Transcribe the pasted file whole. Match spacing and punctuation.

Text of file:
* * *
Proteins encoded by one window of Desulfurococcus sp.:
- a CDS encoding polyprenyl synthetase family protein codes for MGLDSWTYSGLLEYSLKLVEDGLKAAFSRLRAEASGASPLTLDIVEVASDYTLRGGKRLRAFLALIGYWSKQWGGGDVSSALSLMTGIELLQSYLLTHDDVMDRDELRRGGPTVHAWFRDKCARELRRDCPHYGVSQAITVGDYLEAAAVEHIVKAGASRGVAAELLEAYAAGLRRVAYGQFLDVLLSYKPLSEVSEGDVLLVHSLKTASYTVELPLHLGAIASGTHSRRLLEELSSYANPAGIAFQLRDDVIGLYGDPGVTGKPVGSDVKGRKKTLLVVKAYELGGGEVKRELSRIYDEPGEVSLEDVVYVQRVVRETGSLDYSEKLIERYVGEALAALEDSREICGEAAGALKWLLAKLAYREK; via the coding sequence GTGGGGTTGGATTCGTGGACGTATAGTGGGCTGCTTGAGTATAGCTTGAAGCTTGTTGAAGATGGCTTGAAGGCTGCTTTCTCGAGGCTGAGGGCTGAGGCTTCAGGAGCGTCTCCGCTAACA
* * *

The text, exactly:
Proteins encoded by one window of Desulfurococcus sp.:
- a CDS encoding polyprenyl synthetase family protein codes for MGLDSWTYSGLLEYSLKLVEDGLKAAFSRLRAEASGASPLTLDIVEVASDYTLRGGKRLRAFLALIGYWSKQWGGGDVSSALSLMTGIELLQSYLLTHDDVMDRDELRRGGPTVHAWFRDKCARELRRDCPHYGVSQAITVGDYLEAAAVEHIVKAGASRGVAAELLEAYAAGLRRVAYGQFLDVLLSYKPLSEVSEGDVLLVHSLKTASYTVELPLHLGAIASGTHSRRLLEELSSYANPAGIAFQLRDDVIGLYGDPGVTGKPVGSDVKGRKKTLLVVKAYELGGGEVKRELSRIYDEPGEVSLEDVVYVQRVVRETGSLDYSEKLIERYVGEALAALEDSREICGEAAGALKWLLAKLAYREK; via the coding sequence GTGGGGTTGGATTCGTGGACGTATAGTGGGCTGCTTGAGTATAGCTTGAAGCTTGTTGAAGATGGCTTGAAGGCTGCTTTCTCGAGGCTGAGGGCTGAGGCTTCAGGAGCGTCTCCGCTAACA